3D sketch of the tapered planter with dimensions noted.

Cut List

Cut out the pieces according to the plans on

The legs need to be cut so each edge is at an 8 degree angle with the ends parallel to each other.

The front/back top and bottom rails need to be cut so each angle is cut at an 8 degree angle with the angles opposite each other.

Cutting 1x2 cedar boards on a miter saw.

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STEP 1- Build the planter frame

Set your Kreg pocket hold jig for 3/4″ material. Drill 2 pocket holes in each end of the front/back top and bottom rails.

Drilling pocket holes in a board.

Using wood glue and 1 1/4″ pocket hole screws, attach the bottom rail so it is 1 1/2″ up from the bottom of the legs and the top rail is flush with the top of the legs.

Make sure the legs angle toward each other at the bottom.

Repeat so you have 2 completed pieces.

Building the front and back frame of the planter from 1x2s.

Drill 2 pocket holes in each end of the side rails.

Attach them between the front and back frame so the top rails are flush with the outside of the front and back.

The top rail will not be flush at the top, but this will be hidden later. The bottom rail should be 1 1/2″ up from the bottom.

Attaching the front/back frames together.

STEP 2- Build the bottom

Drill 2 pocket holes in each side of the bottom slats.

Attach them between the front/back bottom rails so they are flush with the bottom.

Use 1 1/4″ pocket hole screws and wood glue. Leave a bit of a gap between the boards and the side of the planter for drainage.

Adding bottom slats to the wood planter.

STEP 3- Attach cedar panels

Add the fence picket panels to the sides of the planter first.

Set the panels so they are 1/4″ below the top of the planter.

Use wood glue and finish nails to secure them to the inside of the planter frame.

Nailing cedar fence pickets inside the frame.

Center 3 panels inside the front of the planter. Secure as above.

Measure the space remaining and using a circular saw or jig saw, cut the triangle piece off one of the remaining panels to fit.

Use the other side of the cut off panel to cut a piece for the other side of the planter.

Drawing and cutting the angle on the cedar fence picket.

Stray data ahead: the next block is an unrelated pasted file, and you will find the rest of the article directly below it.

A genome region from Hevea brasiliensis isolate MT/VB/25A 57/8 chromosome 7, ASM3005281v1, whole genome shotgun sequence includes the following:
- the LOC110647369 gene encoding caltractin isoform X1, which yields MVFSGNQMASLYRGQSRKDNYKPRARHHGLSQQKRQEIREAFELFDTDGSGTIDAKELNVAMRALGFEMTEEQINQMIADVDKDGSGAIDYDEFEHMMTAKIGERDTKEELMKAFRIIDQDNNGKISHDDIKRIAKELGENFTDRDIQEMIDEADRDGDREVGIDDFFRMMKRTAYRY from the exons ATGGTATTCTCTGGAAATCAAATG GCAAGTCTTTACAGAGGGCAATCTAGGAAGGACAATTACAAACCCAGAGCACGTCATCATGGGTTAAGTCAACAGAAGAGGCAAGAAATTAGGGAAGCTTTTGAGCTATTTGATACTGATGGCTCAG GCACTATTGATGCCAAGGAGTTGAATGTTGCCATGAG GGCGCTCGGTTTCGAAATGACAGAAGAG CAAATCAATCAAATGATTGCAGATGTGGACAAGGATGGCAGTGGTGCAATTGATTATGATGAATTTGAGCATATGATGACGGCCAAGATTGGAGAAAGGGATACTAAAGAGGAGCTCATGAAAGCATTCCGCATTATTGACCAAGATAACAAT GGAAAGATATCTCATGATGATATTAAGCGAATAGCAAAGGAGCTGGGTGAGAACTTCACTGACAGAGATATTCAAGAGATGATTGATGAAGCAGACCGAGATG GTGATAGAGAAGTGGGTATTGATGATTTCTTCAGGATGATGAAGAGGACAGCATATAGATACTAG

Attach the cut pieces to the inside of the planter.

Repeat for the back.

Nailing in the cedar pieces on the angled part of the planter frame.

STEP 4- Finish planter

Cut a piece of landscaping fabric to fin inside the planter. It needs to sit flat on the bottom of the planter and against the sides.

You will need to fold the fabric in the corners so it sits flat agains the cedar panels.

Staple the fabric to the top of the slats not the frame. Trim the excess fabric.

Stapling landscape fabric inside the planter.

Build the top frame by drilling pocket hole screws in both ends of the top side boards.

Attach them between the top front/back boards with 1 1/4″ pocket hole screws and wood glue.

Building the top of the planter from 1x2 boards.

Lay it on top of the planter frame and center.

Attach with wood glue and finish nails making sure to cover the edges of the landscape fabric.

Attaching the top trim.

You did it! You can seal your planter to protect the cedar from weathering, or let it age naturally for a gray finish to it.

Fill your planter with soil and have fun growing something this spring.

-Kati with picture of blog author Kati

Thank you to Kreg Jig for sponsoring this post. I only recommend products that I use and love and all opinions are 100% my own. Click here to read my full disclosure policy.

DIY cedar planter with taper on the bottom and word overlay.


Tuesday 31st of May 2022

If you leave the outside 2 bottom slats off until the end, you could use pocket hole screws to attach the top in each corner from the bottom. You would need to fit the landscaping fabric first and push it out of the way to put in the screws and have a long extension to drive the screws. This would make the top attachment more secure so that it does not get pulled off when someone uses it to lift the pot to move it.


Saturday 25th of April 2020

Nice design. Plan to build. Thanks for sharing!


Tuesday 28th of April 2020

Thanks Ben! I'd love to see pics when you are done. Feel free to email or tag me on social.